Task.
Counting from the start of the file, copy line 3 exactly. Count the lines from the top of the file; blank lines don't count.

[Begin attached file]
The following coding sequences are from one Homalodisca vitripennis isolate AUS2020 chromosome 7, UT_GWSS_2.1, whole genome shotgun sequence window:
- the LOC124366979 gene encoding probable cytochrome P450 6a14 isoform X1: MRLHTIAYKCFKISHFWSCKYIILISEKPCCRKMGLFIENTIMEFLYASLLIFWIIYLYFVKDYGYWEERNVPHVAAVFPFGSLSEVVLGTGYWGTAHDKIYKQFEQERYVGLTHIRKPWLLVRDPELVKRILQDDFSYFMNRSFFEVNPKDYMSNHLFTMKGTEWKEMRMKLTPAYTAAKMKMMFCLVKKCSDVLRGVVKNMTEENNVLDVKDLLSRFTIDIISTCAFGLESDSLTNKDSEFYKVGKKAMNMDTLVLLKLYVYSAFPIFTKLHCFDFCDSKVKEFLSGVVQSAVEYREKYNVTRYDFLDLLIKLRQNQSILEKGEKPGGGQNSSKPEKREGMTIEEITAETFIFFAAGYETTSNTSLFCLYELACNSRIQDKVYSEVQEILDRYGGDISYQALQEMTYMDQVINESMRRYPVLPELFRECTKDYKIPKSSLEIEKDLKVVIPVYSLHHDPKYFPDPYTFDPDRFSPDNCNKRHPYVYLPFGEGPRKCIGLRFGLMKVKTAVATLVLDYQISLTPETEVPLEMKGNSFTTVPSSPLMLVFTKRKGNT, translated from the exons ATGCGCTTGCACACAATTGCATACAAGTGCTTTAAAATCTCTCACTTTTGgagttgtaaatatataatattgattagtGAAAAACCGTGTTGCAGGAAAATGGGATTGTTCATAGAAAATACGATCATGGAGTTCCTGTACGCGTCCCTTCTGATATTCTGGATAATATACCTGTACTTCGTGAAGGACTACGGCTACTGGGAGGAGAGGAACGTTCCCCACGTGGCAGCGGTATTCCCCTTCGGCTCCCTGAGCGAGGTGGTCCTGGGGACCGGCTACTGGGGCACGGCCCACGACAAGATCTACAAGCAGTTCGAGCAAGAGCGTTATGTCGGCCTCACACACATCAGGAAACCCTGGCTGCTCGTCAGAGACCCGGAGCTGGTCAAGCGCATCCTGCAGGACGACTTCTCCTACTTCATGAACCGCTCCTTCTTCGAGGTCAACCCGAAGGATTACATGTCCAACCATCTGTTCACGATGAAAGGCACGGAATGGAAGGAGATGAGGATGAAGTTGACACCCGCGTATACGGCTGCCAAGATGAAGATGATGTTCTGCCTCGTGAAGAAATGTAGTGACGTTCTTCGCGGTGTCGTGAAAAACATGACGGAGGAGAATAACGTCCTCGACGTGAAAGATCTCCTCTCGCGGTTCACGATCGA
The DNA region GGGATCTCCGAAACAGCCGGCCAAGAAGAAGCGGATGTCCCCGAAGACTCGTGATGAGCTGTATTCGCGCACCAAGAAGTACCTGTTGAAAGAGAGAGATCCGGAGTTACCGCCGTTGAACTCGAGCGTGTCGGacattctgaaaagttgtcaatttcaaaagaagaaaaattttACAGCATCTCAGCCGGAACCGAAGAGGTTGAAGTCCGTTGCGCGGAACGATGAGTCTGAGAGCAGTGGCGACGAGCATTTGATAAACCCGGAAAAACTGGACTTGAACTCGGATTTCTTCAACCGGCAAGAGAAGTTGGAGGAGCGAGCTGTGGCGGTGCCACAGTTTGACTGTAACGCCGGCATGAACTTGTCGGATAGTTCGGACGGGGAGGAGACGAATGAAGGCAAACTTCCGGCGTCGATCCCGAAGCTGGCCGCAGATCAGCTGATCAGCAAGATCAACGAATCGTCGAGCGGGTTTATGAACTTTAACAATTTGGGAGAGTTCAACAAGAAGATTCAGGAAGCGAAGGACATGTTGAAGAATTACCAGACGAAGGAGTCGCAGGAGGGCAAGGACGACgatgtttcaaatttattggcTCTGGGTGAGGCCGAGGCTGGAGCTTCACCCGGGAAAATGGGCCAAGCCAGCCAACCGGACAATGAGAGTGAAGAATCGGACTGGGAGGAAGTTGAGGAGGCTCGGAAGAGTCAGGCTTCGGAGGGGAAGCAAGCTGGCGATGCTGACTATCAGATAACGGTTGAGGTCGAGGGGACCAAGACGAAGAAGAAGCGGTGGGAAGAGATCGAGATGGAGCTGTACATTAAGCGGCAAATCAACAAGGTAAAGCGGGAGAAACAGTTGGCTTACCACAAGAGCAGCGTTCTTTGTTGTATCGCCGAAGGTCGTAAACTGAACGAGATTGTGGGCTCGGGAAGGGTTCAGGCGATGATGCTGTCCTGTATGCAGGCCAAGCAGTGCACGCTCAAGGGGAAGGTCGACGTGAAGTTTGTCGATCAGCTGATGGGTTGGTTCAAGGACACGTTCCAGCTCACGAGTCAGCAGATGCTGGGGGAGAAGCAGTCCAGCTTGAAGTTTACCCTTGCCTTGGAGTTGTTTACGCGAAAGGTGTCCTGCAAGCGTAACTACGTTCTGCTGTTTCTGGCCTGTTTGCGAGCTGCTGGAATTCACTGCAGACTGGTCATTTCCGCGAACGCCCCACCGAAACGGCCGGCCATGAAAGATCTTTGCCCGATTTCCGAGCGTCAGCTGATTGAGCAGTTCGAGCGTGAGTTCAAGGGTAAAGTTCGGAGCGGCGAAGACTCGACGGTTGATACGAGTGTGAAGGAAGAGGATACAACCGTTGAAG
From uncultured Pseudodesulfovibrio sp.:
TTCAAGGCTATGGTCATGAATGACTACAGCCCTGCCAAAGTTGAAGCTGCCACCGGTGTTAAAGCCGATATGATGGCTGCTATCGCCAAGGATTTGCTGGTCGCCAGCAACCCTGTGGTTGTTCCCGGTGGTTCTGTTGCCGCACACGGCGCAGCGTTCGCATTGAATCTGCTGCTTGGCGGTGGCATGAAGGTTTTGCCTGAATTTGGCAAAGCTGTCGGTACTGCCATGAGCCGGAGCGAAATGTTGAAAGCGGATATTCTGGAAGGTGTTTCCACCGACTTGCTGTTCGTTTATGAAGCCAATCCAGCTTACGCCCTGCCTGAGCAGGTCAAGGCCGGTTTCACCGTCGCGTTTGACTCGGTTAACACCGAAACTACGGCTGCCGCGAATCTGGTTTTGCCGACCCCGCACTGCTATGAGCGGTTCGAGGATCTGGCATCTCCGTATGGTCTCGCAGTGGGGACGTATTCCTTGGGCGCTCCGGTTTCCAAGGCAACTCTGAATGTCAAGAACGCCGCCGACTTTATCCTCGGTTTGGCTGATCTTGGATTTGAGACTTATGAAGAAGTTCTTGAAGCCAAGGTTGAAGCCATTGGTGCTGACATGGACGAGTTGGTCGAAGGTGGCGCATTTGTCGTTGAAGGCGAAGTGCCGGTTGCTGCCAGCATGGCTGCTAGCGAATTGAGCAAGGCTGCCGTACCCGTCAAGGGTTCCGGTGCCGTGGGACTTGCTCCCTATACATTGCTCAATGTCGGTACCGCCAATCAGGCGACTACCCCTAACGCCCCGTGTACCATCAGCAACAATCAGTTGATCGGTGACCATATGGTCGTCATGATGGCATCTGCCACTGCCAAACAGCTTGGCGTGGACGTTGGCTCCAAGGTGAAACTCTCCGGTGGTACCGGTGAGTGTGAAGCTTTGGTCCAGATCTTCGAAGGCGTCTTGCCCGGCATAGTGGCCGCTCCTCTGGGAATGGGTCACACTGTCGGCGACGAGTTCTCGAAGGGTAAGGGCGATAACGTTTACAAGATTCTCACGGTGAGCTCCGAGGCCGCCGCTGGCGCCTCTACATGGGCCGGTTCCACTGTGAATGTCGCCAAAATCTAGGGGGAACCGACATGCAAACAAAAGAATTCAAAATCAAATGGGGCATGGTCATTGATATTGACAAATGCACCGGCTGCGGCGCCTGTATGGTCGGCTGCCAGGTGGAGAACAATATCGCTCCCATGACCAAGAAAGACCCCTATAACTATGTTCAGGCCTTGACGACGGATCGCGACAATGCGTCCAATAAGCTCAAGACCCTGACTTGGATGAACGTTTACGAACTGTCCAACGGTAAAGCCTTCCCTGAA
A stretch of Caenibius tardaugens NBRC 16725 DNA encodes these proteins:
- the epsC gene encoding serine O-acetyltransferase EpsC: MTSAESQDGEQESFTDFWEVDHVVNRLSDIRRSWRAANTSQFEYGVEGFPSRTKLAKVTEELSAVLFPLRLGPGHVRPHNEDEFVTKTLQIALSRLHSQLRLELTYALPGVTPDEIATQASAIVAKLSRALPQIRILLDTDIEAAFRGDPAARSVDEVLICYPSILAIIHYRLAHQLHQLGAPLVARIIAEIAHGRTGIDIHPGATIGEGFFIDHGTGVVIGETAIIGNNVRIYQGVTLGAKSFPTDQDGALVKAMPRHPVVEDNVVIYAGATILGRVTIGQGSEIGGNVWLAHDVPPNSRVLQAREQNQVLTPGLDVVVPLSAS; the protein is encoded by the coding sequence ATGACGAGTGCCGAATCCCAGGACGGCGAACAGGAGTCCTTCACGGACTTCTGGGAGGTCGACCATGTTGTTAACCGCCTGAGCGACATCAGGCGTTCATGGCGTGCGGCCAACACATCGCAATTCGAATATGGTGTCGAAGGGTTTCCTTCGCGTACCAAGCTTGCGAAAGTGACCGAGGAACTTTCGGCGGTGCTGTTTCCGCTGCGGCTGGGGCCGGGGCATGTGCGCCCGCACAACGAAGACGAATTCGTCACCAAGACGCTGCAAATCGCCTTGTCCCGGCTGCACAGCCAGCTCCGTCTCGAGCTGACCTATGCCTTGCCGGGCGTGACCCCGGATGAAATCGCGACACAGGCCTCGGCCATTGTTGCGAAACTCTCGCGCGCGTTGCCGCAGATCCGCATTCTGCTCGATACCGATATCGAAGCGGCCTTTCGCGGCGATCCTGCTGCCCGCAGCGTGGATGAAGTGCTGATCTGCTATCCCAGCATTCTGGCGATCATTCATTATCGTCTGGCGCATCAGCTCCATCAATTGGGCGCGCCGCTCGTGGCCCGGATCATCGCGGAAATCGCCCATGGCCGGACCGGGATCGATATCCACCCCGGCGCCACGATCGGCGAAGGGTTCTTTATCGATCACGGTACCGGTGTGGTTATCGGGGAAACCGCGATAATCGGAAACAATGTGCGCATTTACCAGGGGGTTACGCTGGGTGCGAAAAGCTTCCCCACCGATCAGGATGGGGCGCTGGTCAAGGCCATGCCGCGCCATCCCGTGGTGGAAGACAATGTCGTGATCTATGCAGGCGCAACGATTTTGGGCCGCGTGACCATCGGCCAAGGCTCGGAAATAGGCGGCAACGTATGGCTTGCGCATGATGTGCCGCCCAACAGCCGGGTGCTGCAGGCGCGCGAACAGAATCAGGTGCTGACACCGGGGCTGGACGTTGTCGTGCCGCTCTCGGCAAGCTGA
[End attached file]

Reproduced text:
The DNA region GGGATCTCCGAAACAGCCGGCCAAGAAGAAGCGGATGTCCCCGAAGACTCGTGATGAGCTGTATTCGCGCACCAAGAAGTACCTGTTGAAAGAGAGAGATCCGGAGTTACCGCCGTTGAACTCGAGCGTGTCGGacattctgaaaagttgtcaatttcaaaagaagaaaaattttACAGCATCTCAGCCGGAACCGAAGAGGTTGAAGTCCGTTGCGCGGAACGATGAGTCTGAGAGCAGTGGCGACGAGCATTTGATAAACCCGGAAAAACTGGACTTGAACTCGGATTTCTTCAACCGGCAAGAGAAGTTGGAGGAGCGAGCTGTGGCGGTGCCACAGTTTGACTGTAACGCCGGCATGAACTTGTCGGATAGTTCGGACGGGGAGGAGACGAATGAAGGCAAACTTCCGGCGTCGATCCCGAAGCTGGCCGCAGATCAGCTGATCAGCAAGATCAACGAATCGTCGAGCGGGTTTATGAACTTTAACAATTTGGGAGAGTTCAACAAGAAGATTCAGGAAGCGAAGGACATGTTGAAGAATTACCAGACGAAGGAGTCGCAGGAGGGCAAGGACGACgatgtttcaaatttattggcTCTGGGTGAGGCCGAGGCTGGAGCTTCACCCGGGAAAATGGGCCAAGCCAGCCAACCGGACAATGAGAGTGAAGAATCGGACTGGGAGGAAGTTGAGGAGGCTCGGAAGAGTCAGGCTTCGGAGGGGAAGCAAGCTGGCGATGCTGACTATCAGATAACGGTTGAGGTCGAGGGGACCAAGACGAAGAAGAAGCGGTGGGAAGAGATCGAGATGGAGCTGTACATTAAGCGGCAAATCAACAAGGTAAAGCGGGAGAAACAGTTGGCTTACCACAAGAGCAGCGTTCTTTGTTGTATCGCCGAAGGTCGTAAACTGAACGAGATTGTGGGCTCGGGAAGGGTTCAGGCGATGATGCTGTCCTGTATGCAGGCCAAGCAGTGCACGCTCAAGGGGAAGGTCGACGTGAAGTTTGTCGATCAGCTGATGGGTTGGTTCAAGGACACGTTCCAGCTCACGAGTCAGCAGATGCTGGGGGAGAAGCAGTCCAGCTTGAAGTTTACCCTTGCCTTGGAGTTGTTTACGCGAAAGGTGTCCTGCAAGCGTAACTACGTTCTGCTGTTTCTGGCCTGTTTGCGAGCTGCTGGAATTCACTGCAGACTGGTCATTTCCGCGAACGCCCCACCGAAACGGCCGGCCATGAAAGATCTTTGCCCGATTTCCGAGCGTCAGCTGATTGAGCAGTTCGAGCGTGAGTTCAAGGGTAAAGTTCGGAGCGGCGAAGACTCGACGGTTGATACGAGTGTGAAGGAAGAGGATACAACCGTTGAAG